The field: Mike Conley, Luka Dončić, De’Aaron Fox, Nikola Jokic, Kyle Kuzma, Jayson Tatum, Nikola Vucevic, Trae Young 

Here we see four names from the Rising Stars Game plus rookie Trae Young, showing that we have an impressive group of young playmakers in the league today. But let’s not forget about resident old-man Mike Conley. The grizzled Grizzly of Memphis heard his name circling around the rumor mill around the trade deadline, but ultimately couldn’t be dealt, unlike his career-long partner in grit ‘n grind, Marc Gasol. I can see Conley coming out with a chip on his shoulder and taking the win, showing the youngins how it’s done. However, my pick for this contest is going to be Nikola Jokic. 

“The Joker” defies everything we know about the center position. He averages 7.7 assists per game, which is sixth in the NBA and the most out of everyone in this competition. His 3-point stoke is also impressive. Though his long-range shooting percentage is down to 30 percent this season, he shot 40 percent the last on the same number of attempts. Though this is an event created for guards, we’ve recently seen that a big man can take the win in this contest. In 2016 and 2017, we saw Karl-Anthony Towns and Kristaps Porzingis wow everybody with premier displays of accurate passing, tight ball-handling and wet 3-pointers from the top of the arc. I think Jokic will be the next addition to the list of big men to win this contest. 

Three-Point Contest 

The field: Devin Booker, Seth Curry, Stephen Curry, Danny Green, Joe Harris, Buddy Hield, Damian Lillard, Khris Middleton, Dirk Nowitzki and Kemba Walker 

There are so many great shooters in this contest, it makes it a really tough call. While I love to see Dirk included in this, I’m not sure if he’s going to have enough time to get every shot up. It will be interesting to see who gets more love from the Charlotte crowd. Will it be the Curry brothers that grew up there with their father and Hornets legend Dell Curry, or Charlotte’s new favorite son Kemba Walker, who will more likely than not sign away the rest of his prime with the Hornets this summer? We all know here at UConn what Walker is capable of when stakes are at their highest, so I wouldn’t dare to count him out in this contest. Booker is coming back to defend his title, and Stephen Curry won this contest back in his first MVP season in 2015. It isn’t going to be any of those guys.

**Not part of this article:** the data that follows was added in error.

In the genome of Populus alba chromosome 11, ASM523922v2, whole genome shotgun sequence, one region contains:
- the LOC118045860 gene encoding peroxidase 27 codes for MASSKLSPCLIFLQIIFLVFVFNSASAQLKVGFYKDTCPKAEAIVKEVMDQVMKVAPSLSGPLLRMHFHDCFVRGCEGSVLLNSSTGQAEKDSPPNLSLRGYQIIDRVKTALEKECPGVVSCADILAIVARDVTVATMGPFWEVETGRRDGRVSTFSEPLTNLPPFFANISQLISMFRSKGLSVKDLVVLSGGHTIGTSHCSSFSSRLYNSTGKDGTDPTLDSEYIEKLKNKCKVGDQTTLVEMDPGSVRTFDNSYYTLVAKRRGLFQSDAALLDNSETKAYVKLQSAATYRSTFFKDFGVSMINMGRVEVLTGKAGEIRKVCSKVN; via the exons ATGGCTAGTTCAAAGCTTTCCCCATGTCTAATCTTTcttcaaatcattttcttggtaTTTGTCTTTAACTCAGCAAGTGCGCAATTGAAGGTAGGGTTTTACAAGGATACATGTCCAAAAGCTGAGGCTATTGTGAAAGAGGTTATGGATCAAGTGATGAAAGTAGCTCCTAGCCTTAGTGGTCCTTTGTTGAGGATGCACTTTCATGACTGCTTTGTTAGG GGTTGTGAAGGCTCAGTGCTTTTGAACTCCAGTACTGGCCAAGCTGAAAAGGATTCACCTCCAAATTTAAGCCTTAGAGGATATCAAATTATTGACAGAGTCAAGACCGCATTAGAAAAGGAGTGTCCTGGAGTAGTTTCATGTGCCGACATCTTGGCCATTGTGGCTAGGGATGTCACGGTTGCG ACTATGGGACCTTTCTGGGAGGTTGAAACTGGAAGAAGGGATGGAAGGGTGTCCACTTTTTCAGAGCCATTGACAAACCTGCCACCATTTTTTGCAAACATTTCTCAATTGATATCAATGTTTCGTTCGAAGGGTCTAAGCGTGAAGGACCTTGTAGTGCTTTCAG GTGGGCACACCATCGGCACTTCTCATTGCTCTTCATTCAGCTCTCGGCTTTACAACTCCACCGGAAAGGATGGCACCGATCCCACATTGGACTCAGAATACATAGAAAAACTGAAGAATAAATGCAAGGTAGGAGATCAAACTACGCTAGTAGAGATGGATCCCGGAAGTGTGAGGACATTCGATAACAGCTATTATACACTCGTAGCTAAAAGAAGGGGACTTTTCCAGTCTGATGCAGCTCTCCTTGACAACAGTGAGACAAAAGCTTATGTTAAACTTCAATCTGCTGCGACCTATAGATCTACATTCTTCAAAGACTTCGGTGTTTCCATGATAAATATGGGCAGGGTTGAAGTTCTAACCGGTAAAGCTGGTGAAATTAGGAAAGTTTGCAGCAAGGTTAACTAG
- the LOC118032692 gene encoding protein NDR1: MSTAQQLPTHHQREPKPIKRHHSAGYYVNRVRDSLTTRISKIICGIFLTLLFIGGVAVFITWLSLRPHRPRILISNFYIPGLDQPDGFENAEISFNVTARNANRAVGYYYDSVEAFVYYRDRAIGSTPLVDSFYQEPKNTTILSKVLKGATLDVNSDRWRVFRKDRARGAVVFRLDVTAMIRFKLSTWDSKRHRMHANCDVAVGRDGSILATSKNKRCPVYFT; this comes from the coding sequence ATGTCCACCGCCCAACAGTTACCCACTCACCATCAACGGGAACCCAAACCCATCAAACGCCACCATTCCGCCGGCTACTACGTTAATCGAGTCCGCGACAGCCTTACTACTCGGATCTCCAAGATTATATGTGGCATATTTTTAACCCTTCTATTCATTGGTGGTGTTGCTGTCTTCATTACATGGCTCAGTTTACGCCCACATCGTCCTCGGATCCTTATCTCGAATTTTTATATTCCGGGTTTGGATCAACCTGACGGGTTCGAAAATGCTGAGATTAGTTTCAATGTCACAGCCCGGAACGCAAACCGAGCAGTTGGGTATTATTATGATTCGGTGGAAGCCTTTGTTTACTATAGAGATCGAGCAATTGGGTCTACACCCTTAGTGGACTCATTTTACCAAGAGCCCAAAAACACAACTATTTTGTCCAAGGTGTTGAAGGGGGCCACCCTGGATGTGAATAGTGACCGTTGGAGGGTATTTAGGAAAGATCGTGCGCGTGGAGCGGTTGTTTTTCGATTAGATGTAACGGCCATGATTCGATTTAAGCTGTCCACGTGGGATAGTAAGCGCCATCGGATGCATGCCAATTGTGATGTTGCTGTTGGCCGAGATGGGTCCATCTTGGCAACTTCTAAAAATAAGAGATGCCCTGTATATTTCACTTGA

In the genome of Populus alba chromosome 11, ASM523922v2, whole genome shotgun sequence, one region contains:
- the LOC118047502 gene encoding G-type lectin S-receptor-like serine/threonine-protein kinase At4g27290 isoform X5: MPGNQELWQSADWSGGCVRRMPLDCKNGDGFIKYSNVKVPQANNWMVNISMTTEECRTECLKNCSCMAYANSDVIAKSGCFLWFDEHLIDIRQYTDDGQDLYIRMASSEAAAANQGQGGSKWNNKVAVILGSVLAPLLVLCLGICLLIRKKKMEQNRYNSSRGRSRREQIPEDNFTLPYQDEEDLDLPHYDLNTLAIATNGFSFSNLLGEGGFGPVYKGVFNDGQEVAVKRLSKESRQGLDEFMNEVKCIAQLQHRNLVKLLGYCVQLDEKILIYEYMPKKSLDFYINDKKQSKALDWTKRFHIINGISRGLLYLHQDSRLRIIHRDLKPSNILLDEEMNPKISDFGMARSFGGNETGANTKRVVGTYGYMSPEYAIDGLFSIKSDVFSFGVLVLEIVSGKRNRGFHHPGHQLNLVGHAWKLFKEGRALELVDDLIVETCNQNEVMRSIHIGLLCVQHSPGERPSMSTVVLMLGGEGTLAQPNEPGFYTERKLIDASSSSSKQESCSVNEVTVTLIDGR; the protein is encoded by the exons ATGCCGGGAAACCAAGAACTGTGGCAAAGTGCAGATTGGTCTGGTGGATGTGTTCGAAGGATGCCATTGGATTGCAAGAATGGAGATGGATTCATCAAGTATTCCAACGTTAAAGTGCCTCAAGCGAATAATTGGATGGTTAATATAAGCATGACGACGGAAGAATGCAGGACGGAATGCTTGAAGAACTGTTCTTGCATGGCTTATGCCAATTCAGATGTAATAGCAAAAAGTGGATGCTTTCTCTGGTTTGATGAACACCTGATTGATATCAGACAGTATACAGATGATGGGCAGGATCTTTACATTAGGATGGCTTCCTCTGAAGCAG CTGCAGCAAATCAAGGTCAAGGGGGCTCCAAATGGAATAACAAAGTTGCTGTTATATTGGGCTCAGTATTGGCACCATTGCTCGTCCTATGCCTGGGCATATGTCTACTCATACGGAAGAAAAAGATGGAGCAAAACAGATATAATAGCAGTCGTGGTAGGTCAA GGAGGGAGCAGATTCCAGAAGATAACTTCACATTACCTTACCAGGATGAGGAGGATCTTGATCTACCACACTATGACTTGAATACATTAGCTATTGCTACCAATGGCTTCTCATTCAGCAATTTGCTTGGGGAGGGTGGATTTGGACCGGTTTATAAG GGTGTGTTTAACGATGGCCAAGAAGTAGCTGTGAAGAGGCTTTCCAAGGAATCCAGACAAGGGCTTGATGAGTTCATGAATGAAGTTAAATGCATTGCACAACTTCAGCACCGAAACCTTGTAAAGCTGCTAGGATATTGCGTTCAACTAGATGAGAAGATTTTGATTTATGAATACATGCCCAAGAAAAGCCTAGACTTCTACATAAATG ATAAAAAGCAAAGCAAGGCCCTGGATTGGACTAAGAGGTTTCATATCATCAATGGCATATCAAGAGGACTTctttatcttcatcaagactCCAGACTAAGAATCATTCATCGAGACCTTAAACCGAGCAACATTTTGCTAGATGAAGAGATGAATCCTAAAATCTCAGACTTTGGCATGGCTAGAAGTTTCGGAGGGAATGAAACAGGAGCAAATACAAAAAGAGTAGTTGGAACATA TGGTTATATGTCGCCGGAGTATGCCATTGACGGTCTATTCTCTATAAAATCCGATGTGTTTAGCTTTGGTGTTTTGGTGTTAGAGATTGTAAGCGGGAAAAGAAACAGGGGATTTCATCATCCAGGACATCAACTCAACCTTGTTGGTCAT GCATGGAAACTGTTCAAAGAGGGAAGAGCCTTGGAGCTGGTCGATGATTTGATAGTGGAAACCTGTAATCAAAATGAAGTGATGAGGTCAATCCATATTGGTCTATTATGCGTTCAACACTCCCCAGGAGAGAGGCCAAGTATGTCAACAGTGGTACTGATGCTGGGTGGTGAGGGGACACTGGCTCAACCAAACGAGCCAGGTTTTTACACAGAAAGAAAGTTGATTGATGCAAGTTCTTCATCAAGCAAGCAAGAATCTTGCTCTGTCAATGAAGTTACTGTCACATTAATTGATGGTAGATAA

I’m going to pick the dark horse from the Brooklyn Nets, Joe Harris. Harris has been in the league since 2014 but just made a name for himself this season by doing one thing: splashing 3-pointers. Harris is shooting 45.3 percent from three this season, which only trails Curry and Davis Bertans (who has been outrageously snubbed from this competition). Harris attempts five 3-pointers per game, which makes up half of his field goal attempts. This guy is on the planet to put basketballs through the net from at least 22 feet from the basket, and there is no other competition that suits him quite like this one. 

Slam Dunk Contest 

The field: Miles Bridges, John Collins, Hamidou Diallo and Dennis Smith Jr. 

Here we have four of the highest flyers in the NBA armed with basketballs with one mission: to destroy the rim with as much showmanship as they possibly can. Miles Bridges is the hometown favorite, and the rookie forward has thrown down some of the most powerful, devastating dunks this season. However, in the history of this contest, powerful dunks aren’t what win. The judges don’t feel what the rim feels, and are typically on the lookout for flashy, athletically impressive dunks. For that same reason, I don’t think Collins will win either. Big men don’t normally score well in this competition, which was much to UConn fans’ disappointment when Andre Drummond couldn’t win the judges over in the 2016 Dunk Contest.